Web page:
Satisfied: Women Hymn Writers of the 19th Century Wesleyan/Holiness Movement

by Keith Schwanz
Copyright © 1998
Grantham, PA: Wesleyan/Holiness Clergy, Inc.



   Phoebe Palmer (1807-1874)


   Mary D. James (1810-1883)


   Clara Tear Williams (1858-1937)


   Lelia Morris (1862-1929)


   Manie Payne Ferguson (1850-1932)

   Margaret J. Harris (1865-1919)
   M. Lorene (Hansen) Good (1874-1962)
   Kittie L. Suffield (1884-1972)

Noms de plume

   Fanny J. Crosby (1820-1915)




April 1998

Keith Schwanz’s Satisfied: Women Hymn Writers of the 19th- century Wesleyan/Holiness Movement is published in conjunction with the third international Wesleyan/Holiness Women Clergy Conference (San Antonio, April 23-26, 1998). These brief stories illustrate one of the ministries of Wesleyan/Holiness women.

The distinctive doctrine of the Wesleyan/Holiness tradition is sanctification or holiness. Sanctification cleanses the heart and empowers believers for service and ministry. These women used synonyms such as “cleansing power,” “total consecration,” and “full salvation” to describe the purity of heart and power for service they experienced in the Holy Spirit. While Fanny Crosby left no record of an experience of sanctification, her circle of friends included Wesleyan/Holiness individuals and she attended Wesleyan/Holiness camp meetings.

For copies of this booklet or the bibliography please complete the order form.

Rev. Dr. Susie C. Stanley
Series Editor

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The children of Israel set out on the journey, aware that God gave them a new beginning. Finally they were free. Plague by plague, God had loosened Egypt’s grip on Israel’s neck. They caught their breath in a solemn meal which celebrated God’s action on their behalf, then hit the road for the promised land.

At first the novelty of the journey exhilarated the travelers. Then fear raised its head as they marched into the unknown. But whenever fear would take a peek, the Israelites would just look ahead to see the cloud which led them by day and the fire which led them by night. These visible signs of God’s leadership calmed their concerns.

That is, until their journey abruptly stopped at a dead end. When they bumped into the Red Sea they instinctively looked over their shoulder to see if the Egyptians were coming. Sure enough, they could see the dust clouds telegraphing the pursuit. The Israelites did an about face, cursing Moses for leading them into a trap. There they stood–their back against the wall, their face flushed and veins standing out on their recently liberated neck.

Then God performed a miracle. Not an illusion. Not a coincidence. A miracle.

Moses got the people facing forward again as the cloud moved behind them. With the vapor shield in place, the Egyptians spent the night in darkness while the Israelites operated in the light. In obedience to God, Moses stretched out his hands and the Red Sea parted until a trail appeared. All night long, wave after wave of Israelites hurried across the Sea. At daybreak they counted noses. Everyone was present.

About this time the Egyptians discovered the miracle trail. (It seems like God’s enemies are always the last to recognize a miracle.) As they hurried onto the sea floor to close in on their prey, God brought confusion on the army. Wheels came flying off of the chariots. Horses reared, throwing riders to the ground. Then, to cover up the mess they had created, God caused the water to flow back to its usual position.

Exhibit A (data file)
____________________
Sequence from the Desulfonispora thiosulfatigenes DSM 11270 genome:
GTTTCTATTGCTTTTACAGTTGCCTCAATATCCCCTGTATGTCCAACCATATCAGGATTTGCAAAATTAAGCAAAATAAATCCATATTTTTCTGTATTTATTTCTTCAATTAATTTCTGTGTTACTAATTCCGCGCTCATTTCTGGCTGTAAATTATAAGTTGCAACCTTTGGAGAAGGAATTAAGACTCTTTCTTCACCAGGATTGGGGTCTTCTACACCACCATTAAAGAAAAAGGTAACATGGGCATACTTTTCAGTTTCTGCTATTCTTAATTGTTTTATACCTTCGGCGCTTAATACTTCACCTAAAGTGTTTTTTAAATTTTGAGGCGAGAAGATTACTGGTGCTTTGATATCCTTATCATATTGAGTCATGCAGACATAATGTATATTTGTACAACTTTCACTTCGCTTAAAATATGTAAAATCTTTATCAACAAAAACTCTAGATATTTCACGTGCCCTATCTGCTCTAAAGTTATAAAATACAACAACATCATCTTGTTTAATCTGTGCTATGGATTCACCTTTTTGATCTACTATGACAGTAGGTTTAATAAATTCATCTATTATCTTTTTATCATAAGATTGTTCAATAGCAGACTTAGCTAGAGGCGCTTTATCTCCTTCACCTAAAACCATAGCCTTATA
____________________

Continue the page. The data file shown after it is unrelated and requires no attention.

Israel watched these events with awe-opened eyes. A bit stunned, they knew they had witnessed the great power of God. At first a quiet reverence settled over the camp—a collective “wow” in hushed tones. Then, as they began to recognize that God had secured their deliverance, a song started. At first it was soft. Only a few voices were heard. Then, one by one, people joined the celebration until everyone united for a collective “hip hip hooray” in full voice. Exodus 15 records the words of this song, a hymn of praise to their highly exalted, all-powerful God. Exodus 15:20 tells us that Miriam and “all the women” led this procession of praise, the first congregational song recorded in the Bible.

The best songs are written like that. God does something which only God can do, and God’s people respond with a song of praise and thanksgiving. That is true worship: people giving God credit for the blessings they enjoy.

Many of the songs we love to sing grew out of the experiences of their writers. The following stories are about women hymn writers of the 19th-century Wesleyan/Holiness Movement. In each case, the author had a spiritual experience, the significance and meaning of which she expressed in a song. All the women featured here were involved in ministry, although most of them were not ordained. Hymn writing was only one facet of their service to God. In each section that follows, we will consider the woman’s spiritual pilgrimage, her ministry involvement, and a description of at least one hymn that she wrote.

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Phoebe Palmer (1807-1874)

Phoebe Palmer, with her husband, Walter, and her sister, Sarah Lankford, was returning to New York from a Methodist camp meeting in the Boston area. A little after ten o’clock in the evening, an explosion rocked the ship on which they were traveling. The passengers panicked. Most thought the ship was going down. Instinctively, Phoebe started singing in the face of death.

While Thou art intimately nigh,
  Who! Who shall violate my rest?

Sarah joined the song.

I rest beneath the Almighty’s shade,